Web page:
Confessions of a porn director

A gay adult movie insider reflects on the bang biz
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culture@sfbg.com

Let's talk about porn honestly. Porn is about making money. Despite any pretense to producing beautiful art, hot erotica, or well-crafted portrayals of masculinity at its most intense, money is what makes everybody cum. I've dealt with "regular" filmmakers, even fancied myself as one for a while. Yet at the end of the day I don't believe strongly enough in the power of the movie medium to justify the expense, time, and effort it takes to create a masterful mainstream film. So I've ended up, at least for the moment, in porn.

I find myself endlessly justifying my passion for it: making porn is work, and many days are filled with anger and frustration and often a kind of empty feeling in my guts. But I couldn't imagine another employment opportunity that would offer me as much as porn does. I've been at this for three years so far, although it feels like much longer. I've been behind the camera for a little more than two years and directing for one. I've been to Hawaii and Brazil and spent a few too many days in Palm Springs. I've been inches from some of the most famous pricks in the world. (And when I say pricks, I mean it.)

Sex has always been a motivating factor in my life, at least since I discovered it. I remember vividly the blacked-out magazines in the back of bookstores being so appealing and the first time I convinced a straight man to pose naked for my photographs. Our culture prepares us from moment one to objectify beauty; now it's what I do for a living.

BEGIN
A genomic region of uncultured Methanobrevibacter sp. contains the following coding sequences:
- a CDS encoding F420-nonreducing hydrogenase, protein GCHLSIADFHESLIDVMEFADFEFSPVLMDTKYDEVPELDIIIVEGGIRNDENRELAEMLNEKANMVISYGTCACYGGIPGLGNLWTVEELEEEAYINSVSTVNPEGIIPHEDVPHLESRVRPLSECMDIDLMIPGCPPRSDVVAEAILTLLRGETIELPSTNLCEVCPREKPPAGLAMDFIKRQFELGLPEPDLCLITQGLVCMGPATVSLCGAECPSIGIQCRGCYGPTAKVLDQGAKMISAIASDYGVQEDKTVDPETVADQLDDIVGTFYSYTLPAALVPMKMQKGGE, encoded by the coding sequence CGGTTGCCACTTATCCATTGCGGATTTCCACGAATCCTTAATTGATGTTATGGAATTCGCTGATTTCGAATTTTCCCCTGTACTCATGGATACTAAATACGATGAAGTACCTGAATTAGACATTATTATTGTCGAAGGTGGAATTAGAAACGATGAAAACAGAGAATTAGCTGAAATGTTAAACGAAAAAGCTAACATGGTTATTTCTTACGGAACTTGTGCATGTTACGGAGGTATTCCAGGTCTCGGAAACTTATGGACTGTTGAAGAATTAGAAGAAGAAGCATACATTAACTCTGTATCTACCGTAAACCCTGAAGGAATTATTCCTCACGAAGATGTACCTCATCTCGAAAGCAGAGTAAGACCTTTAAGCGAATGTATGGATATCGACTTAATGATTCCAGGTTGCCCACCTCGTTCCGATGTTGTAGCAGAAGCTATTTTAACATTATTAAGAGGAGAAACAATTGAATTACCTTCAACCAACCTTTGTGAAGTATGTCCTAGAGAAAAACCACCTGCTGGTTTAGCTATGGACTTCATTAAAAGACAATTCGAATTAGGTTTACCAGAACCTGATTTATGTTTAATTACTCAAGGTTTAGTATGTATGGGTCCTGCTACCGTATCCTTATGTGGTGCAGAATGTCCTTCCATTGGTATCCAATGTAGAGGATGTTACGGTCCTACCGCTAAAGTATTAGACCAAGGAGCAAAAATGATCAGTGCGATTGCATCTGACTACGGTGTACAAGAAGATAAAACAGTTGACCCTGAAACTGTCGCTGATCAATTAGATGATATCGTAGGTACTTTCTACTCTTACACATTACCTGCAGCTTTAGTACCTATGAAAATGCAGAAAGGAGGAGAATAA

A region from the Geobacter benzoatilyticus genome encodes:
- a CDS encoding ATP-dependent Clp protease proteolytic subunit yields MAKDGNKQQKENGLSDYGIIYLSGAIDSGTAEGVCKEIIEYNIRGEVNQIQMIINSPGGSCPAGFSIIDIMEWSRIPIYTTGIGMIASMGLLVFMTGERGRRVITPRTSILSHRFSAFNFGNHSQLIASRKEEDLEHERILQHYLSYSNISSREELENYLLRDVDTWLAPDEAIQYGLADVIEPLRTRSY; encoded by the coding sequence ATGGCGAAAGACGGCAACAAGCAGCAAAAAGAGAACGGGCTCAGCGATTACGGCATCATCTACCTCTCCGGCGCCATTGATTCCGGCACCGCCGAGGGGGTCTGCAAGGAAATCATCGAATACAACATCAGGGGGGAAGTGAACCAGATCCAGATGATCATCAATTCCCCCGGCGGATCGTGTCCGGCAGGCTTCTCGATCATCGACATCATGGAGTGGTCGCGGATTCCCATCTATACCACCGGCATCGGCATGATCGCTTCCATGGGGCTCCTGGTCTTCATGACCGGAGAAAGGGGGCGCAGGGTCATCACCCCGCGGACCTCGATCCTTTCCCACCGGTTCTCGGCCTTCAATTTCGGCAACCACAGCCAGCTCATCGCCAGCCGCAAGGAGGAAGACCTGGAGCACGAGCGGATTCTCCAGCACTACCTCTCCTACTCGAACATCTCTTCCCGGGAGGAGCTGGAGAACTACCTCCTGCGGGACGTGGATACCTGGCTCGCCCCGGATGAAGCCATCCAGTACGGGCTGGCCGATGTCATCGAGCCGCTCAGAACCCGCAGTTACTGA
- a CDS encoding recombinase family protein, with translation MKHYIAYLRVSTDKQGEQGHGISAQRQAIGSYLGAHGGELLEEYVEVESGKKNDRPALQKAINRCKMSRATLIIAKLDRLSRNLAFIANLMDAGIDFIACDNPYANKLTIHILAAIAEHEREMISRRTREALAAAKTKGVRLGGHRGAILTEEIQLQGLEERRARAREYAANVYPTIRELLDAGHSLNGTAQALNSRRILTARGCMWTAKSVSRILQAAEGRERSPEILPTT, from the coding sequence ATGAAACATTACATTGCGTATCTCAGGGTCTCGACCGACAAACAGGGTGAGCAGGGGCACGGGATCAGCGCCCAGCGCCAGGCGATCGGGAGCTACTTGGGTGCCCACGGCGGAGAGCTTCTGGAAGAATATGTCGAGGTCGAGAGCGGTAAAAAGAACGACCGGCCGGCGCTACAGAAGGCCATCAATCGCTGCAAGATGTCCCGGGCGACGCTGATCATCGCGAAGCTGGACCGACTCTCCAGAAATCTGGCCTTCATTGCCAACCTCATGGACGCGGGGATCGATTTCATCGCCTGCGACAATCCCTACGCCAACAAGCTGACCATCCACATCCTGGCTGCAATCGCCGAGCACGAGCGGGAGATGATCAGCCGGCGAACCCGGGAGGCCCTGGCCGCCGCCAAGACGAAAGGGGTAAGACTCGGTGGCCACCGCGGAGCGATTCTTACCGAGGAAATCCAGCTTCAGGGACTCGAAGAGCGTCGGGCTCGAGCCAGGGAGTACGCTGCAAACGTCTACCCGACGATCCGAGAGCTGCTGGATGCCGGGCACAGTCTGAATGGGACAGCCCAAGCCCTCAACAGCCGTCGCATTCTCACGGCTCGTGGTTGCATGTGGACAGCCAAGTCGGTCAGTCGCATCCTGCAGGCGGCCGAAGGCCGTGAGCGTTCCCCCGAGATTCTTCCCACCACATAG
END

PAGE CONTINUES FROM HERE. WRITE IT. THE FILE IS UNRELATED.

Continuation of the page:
For many gay guys, my job is a dream: getting to see naked men every day with hard-ons having all kinds of sex. Yes, sometimes I even get to touch them. I've already reached the point in my career where I've been accused a few times of playing casting couch. For those who want to know, I only deny it as much as I have to. I've had sex with a few models in my day, I admit it, but never with the purpose of waving around my power as a director and almost always after a shoot, not before.

Men can be beautiful, I promise — and porn can produce a kind of beauty. As a director, I get to pick out human objects, place them together in an artificial space, and film them doing hot things. In my mind, making porn — and films in general — is all about telling lies. I don't feel bad about lying; it's what we all do to get by. But porn lies are the best kind. They're called fantasies.

I won't deny the downside of these fantasies. Porn creates false expectations of what people should look like. It creates false ideas about class and gender. As a director who has just received a nomination for Best Ethnic (Latin) Movie, I feel especially involved in the issue of race in porn. It's extremely complicated. I could easily get lost in an academic discussion about representation and its effect on the audience. There's plenty of theories about the video medium as a one-to-many distribution method, inherently disempowering the viewer and subjugating pretty much everyone involved. All these theories and thoughts may be valid, but I don't know too much about that kind of stuff. I will say that race in my profession has come up many times in many different situations. There are considerations of who appeals to whom and how to avoid racial stereotypes while dealing with the fact that they often get men hard. I don't have any answers, but I do have lots of questions and concerns.

Our models come in all shapes and sizes: from PhDs to high school dropouts, hookers to weekend fetishists. There are divas, down-to-earth daddies, and everyone in between. Some may be pumped up on various substances, but most are pumped up on nothing more than having a chance to be the sexual person they are inside for an appreciative audience.

A lot of people consume porn. But it's not a subject people talk about at the watercooler — it's something more personal.